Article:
Starting from 1797 Lamarck began publishing several works on this subject, especially important were those included in the Annuaire météorologique (1800-1810). You interested in the history and development of this discipline, the classification of meteorological phenomena and laws governing changes in the climate. He attributed these changes to the action of the Moon and alterations that occurred in different areas. It recommended to the Government the establishment of a central meteorological databases, which put into operation later Chaptal, in order to standardize and improve those data. At the same time Humboldt proposed a similar idea based on meteorological stations located in different parts of the world. The interests of Lamarck on meteorology must be understood within their conception of nature as a whole and its position with regard to evolution, where the climate was a relevant factor in the formation of the varieties of living beings.

Studies of Zoology, paleontology and geology

After the death in 1798 of her colleague and friend Guillaume Bruguière, Lamarck finished the work of the Histoire des vers. He also published Prodrome d'une nouvelle classification des coquilles (1799), système des animaux sans vertèbres (1801) and Histoire naturelle des animaux sans vertèbres (1815-1822), in seven volumes.

In Prodrome d'une nouvelle classification des coquilles classified - from more complex to less complex - and described 126 genera, including fossils of molluscs that were known then, determining the analogies between these and the living forms, in a moment in which it was discussed if such similarities existed, and whether or not the extinction of the fossils was result of geological cataclysms (Cuvier and others). Although still relies here on the degradation to their classification, already by then accepts the transformism - he not employed the term evolution-rather than the doomsday theories of Cuvier, exposing both the living forms such as the fossils were the product of changes which had suffered over time organisms, due to the influence of climate and environmentthe creator-driven the entire process in a home.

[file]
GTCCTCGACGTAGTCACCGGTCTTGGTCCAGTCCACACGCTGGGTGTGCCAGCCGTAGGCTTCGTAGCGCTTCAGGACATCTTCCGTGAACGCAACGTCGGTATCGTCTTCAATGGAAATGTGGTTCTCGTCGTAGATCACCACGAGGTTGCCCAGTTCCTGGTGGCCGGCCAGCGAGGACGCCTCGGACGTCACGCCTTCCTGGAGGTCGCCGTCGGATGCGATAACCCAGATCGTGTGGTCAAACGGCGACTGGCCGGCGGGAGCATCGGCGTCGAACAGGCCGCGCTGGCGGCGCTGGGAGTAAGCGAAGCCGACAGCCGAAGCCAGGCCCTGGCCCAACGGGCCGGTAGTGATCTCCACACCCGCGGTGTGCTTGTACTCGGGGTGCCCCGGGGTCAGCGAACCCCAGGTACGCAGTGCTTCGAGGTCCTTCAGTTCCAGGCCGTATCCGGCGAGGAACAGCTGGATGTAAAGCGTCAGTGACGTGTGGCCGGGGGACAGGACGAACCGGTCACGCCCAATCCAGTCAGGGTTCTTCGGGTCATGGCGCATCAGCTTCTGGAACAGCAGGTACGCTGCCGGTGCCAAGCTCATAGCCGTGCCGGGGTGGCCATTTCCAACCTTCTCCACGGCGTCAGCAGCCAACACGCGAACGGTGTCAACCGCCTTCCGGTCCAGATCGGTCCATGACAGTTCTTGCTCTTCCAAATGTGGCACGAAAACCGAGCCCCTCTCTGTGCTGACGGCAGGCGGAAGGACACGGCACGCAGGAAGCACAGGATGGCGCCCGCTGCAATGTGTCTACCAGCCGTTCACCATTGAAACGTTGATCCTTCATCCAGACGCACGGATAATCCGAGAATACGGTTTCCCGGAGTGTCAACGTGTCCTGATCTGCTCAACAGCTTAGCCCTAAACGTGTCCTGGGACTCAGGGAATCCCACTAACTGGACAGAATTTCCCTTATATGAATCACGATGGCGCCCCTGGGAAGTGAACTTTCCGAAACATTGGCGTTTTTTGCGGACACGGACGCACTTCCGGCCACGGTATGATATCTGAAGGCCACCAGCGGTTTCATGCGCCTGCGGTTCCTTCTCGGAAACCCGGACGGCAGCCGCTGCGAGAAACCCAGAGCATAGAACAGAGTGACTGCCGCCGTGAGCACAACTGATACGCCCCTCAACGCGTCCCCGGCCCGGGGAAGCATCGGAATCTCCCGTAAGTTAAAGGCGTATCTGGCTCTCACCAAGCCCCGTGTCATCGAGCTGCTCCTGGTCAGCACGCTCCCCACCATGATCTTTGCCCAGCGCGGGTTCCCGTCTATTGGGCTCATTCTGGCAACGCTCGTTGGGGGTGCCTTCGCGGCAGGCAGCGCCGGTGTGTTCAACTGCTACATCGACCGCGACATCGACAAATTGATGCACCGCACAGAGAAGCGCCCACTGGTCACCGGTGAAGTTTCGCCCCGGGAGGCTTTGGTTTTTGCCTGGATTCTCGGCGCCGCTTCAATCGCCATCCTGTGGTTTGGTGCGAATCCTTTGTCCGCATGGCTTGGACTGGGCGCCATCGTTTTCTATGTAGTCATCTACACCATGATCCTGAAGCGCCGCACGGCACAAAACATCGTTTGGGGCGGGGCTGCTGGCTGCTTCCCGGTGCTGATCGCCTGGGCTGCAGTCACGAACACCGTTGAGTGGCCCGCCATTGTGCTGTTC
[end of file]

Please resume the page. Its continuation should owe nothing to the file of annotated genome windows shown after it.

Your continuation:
Lamarck defines for the first time these ideas in his opening speech to his eighth course in Museum in 1800, and then reaffirms his Systeme des animaux sans vertèbres (System of animals without vertebrae) in 1801. In this first great Zoological work group of invertebrates subdivided into seven classes, which later expanded to ten and then to twelve: polyps, Radiados, worms, insects, Arachnids, crustaceans, molluscs, diatomaceous, annelids, barnacles, tunicates and Conchiferos. At the same time he studied not only the living forms, but also the fossils, within their descriptions and classifications, leaving the above mentioned quick change character sitting in them.

Seven volumes of Histoire naturelle des animaux sans vertèbres meet all these mentioned aspects, which will combine the scientific issues with the philosophical (especially tomo I) in that Lamarck will analyse in more detail the mechanism of the transformation of species, which had dealt with in his Philosophie zoologique (1809).

Dealt also with the fossil species in his Recherches sur le organisation des corps vivans (1802) and in his Mémoires sur les fossils des environs de Paris (1802-1806), in whose introduction addressed the significance of fossils for the elaboration of a geological theory. Their research in this respect, as in others, were related to his philosophical concept of nature as a whole, but also because you were needed to understand the origin and the relations between human beings. For example, in the case of shellfish - and especially the fossil-had appeared and developed in the waters or on the ground. In its Hydrogeologie (1802), it was considered that the Moon was the main cause of the advancement of the Ocean on the world, and to the water as the essential force that acted for millions of years, on the organic remains, forming the mountains, etc.

For more information see lamarckism, neolamarckismo and Darwinism.


BARSANTI, g. "Lamarck: Taxonomy and theoretical biology", in Asclepius, 52 (2), 119-131, 2000. BURKHARDT, R. W. The spirit of system. Lamarck and evoltionary biology. Cambridge (mass.), Harvard University Press, 1995.

Dictionary of Scientific Biography. New York, Charles Scribneds, s. to.

GOULVEN, l. "Paleontologie (s) et au début du XIXe evolution Siècle Cuvier et Lamarck", in Asclepius, 52 (2), 133-212, 2000.

TORT, p. (dir.) Dictionaire du Darwinisme et de l' évolution. Paris, Presses Universitaires de France, 1996.

Armando García Gonzalezconsejo Superior de Investigaciones Científicas